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YouTube is trying to fix its Content ID system

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If you’d told me ten years ago that you could actually make money from creating content that you have a mad love for, I’d have probably scoffed. Scoffed…TO THE MAX. Thanks to YouTube however, that idea is actually very much a reality, although I’m still going to initiate maximum scoffing because EVERYONE wants to be a YouTube star these days.

But with enough hard work, you could be a star. Maybe. Listen, it ain’t easy. Creating consistent original content that has people coming back and signing on for more is a challenging process, something that you genuinely need to quit your day-job to achieve. And even then, all that effort isn’t guaranteed to give you the job of your dreams.

And it really doesn’t help either, when YouTube’s Content ID system takes a cut of the pie and locks you out of any deserved revenue.

Content ID is essentially a digital fingerprint for original work. In theory, it’s meant to protect people from having their content exploited. It’s the reason why you can’t just monetise a Blink 182 soundtrack and expect to have tens of cents trickle in or upload an Egoraptor video for the sake of “preservation” and coin it off that work. In practice, it really doesn’t work all that well however.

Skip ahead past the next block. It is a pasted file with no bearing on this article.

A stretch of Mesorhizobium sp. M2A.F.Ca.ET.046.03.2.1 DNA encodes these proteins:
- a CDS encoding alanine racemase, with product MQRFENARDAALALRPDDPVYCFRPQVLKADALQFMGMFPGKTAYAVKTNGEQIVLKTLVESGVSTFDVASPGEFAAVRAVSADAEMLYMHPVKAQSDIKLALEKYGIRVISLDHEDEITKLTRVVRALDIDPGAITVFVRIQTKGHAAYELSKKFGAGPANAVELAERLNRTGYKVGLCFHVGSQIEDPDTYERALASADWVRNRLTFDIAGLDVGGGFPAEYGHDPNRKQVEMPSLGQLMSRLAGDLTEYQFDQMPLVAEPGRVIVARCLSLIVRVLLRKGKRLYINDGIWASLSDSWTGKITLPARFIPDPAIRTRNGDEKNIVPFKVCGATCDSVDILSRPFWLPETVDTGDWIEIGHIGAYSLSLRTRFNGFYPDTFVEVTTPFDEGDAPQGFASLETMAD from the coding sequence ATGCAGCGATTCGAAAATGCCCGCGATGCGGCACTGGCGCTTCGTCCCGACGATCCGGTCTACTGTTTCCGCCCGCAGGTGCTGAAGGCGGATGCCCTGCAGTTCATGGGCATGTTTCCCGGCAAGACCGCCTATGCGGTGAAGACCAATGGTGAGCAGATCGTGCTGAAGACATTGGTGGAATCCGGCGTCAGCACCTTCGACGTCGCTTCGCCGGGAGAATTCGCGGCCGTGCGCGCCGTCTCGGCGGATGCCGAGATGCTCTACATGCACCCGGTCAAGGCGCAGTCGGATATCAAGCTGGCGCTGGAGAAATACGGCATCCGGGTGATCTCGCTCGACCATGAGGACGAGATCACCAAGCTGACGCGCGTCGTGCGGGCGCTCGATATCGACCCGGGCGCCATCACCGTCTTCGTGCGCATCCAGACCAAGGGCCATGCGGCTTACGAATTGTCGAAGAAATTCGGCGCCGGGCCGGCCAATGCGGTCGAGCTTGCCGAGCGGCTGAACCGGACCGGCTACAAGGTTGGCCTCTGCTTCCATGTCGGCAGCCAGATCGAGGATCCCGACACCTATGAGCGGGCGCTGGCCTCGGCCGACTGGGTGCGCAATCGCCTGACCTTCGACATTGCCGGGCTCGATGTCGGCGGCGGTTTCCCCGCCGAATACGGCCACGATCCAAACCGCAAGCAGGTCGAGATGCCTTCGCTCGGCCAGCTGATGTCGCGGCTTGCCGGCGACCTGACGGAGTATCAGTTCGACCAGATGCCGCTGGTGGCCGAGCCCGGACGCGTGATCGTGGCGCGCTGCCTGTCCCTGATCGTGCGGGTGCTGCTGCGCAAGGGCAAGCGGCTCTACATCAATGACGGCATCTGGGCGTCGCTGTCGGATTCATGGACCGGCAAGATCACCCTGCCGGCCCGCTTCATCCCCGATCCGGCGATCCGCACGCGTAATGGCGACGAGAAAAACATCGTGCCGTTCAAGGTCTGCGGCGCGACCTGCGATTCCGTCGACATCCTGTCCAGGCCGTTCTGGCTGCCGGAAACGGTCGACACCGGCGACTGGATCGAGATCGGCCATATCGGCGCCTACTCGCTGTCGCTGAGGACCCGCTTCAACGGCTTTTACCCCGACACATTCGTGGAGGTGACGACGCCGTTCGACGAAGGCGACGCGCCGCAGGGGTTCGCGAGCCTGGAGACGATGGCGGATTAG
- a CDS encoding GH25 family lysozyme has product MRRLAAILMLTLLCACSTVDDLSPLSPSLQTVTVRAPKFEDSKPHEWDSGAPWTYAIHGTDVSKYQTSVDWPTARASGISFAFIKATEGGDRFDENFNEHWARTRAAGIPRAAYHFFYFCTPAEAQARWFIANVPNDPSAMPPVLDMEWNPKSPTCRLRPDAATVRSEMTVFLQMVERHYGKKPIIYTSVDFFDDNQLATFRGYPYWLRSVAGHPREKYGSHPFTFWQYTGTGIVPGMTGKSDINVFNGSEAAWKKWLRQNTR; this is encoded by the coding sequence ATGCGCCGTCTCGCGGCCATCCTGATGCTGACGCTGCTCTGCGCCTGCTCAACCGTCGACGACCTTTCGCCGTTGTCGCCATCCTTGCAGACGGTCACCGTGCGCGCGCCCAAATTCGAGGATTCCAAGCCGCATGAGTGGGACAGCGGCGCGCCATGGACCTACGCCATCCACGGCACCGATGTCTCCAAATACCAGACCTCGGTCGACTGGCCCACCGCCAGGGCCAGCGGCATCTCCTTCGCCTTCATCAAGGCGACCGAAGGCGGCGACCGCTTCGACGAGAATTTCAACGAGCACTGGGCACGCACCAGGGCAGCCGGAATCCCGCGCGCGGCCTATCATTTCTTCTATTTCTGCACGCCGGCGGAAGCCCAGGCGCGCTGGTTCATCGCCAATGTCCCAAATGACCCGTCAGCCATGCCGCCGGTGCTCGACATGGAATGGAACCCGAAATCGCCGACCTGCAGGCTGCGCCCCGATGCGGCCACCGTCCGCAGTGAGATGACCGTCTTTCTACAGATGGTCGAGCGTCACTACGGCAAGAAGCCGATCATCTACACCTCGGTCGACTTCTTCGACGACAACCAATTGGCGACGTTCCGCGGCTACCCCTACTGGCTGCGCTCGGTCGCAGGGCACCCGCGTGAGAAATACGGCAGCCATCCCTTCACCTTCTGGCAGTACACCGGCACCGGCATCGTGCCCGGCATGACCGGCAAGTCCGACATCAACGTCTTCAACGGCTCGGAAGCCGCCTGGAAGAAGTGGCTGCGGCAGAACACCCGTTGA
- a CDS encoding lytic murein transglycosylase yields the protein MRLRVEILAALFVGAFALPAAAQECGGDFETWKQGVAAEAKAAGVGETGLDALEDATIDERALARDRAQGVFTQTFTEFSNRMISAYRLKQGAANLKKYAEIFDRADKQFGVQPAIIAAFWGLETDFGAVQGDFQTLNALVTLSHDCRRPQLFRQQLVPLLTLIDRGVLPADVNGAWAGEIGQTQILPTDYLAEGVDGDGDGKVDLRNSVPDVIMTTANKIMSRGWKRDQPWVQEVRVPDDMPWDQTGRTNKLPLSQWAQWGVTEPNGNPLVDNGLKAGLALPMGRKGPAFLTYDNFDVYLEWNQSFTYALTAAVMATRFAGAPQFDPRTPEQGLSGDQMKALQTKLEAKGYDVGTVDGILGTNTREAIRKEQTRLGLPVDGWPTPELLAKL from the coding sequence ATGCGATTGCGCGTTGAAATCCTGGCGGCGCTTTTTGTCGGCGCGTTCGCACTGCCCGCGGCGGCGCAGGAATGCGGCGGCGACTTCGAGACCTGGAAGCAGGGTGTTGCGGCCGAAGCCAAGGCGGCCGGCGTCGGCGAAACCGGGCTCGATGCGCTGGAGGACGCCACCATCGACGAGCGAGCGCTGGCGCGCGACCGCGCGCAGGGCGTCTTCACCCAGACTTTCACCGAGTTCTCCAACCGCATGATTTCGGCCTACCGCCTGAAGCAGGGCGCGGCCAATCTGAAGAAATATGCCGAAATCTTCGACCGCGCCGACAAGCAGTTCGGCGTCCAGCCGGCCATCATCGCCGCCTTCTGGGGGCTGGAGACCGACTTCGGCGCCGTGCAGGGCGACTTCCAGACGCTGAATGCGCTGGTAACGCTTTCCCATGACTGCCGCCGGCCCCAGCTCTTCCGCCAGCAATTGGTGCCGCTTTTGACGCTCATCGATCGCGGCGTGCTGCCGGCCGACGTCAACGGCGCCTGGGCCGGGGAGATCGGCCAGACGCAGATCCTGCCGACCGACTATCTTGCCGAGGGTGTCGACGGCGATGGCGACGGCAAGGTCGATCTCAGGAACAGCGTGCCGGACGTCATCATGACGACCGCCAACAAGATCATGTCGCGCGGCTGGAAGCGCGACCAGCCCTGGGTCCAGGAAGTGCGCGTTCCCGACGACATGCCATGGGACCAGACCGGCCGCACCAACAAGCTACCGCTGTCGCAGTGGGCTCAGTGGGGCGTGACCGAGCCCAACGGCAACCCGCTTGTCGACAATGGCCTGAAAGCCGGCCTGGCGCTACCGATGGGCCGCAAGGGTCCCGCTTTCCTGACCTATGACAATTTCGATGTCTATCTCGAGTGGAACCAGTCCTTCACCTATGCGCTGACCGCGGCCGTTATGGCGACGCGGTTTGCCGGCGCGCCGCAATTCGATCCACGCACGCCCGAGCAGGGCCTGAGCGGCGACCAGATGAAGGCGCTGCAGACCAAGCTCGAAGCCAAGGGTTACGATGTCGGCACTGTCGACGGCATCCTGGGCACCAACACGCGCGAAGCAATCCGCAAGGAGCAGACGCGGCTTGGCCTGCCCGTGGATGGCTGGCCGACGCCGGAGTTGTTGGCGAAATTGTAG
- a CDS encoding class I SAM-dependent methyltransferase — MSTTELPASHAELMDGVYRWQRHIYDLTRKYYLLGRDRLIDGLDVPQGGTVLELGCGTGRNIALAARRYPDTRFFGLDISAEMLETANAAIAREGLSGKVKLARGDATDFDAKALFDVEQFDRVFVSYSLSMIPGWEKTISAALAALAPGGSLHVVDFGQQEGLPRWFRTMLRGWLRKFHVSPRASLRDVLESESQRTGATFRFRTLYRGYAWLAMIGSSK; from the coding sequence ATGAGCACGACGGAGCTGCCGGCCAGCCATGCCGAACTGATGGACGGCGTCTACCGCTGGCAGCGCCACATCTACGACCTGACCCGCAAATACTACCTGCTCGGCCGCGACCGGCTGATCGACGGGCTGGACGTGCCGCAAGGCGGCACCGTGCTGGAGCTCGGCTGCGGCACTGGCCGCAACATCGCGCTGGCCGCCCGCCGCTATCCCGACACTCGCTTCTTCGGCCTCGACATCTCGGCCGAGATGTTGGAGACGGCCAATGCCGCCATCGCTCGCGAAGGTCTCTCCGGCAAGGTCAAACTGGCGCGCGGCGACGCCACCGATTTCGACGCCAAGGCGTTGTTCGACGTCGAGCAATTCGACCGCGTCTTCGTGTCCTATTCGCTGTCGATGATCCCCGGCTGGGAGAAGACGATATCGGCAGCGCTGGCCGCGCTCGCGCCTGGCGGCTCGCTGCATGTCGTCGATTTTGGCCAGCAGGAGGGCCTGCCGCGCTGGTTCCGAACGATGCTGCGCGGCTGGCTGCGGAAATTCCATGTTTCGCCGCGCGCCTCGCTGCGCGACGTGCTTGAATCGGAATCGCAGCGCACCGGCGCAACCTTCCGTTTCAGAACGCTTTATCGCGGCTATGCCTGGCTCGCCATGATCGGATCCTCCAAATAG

The problem here, is that the system quite often works far more in favour of big corporations than it does the little man. Hell, I couldn’t monetise a stream of my latest foray into the world of Hitman, because the Content ID system picked up ten seconds of a radio playing in the background of a kitchen, leading to a claim by a third party for the blaring of opera music which is nothing but f***ing vowels to me.

People who are genuinely making a living off of YouTube get hit hard with this system. Which is why YouTube has announced that it’s going to fix the Content ID system.


Basically, if your video gets nailed with a Content ID claim, you can still earn coin during the dispute period. Once the dispute is resolved, all that revenue will simply go back to whoever wins. Or as YouTube put it:

When both a creator and someone making a claim choose to monetize a video, we will continue to run ads on that video and hold the resulting revenue separately. Once the Content ID claim or dispute is resolved, we’ll pay out that revenue to the appropriate party.

So hopefully this system actually works for legit content then. Because it sure beats having to bugger the system up, like opinionated games person Jim Sterling has done lately.

Last Updated: April 29, 2016

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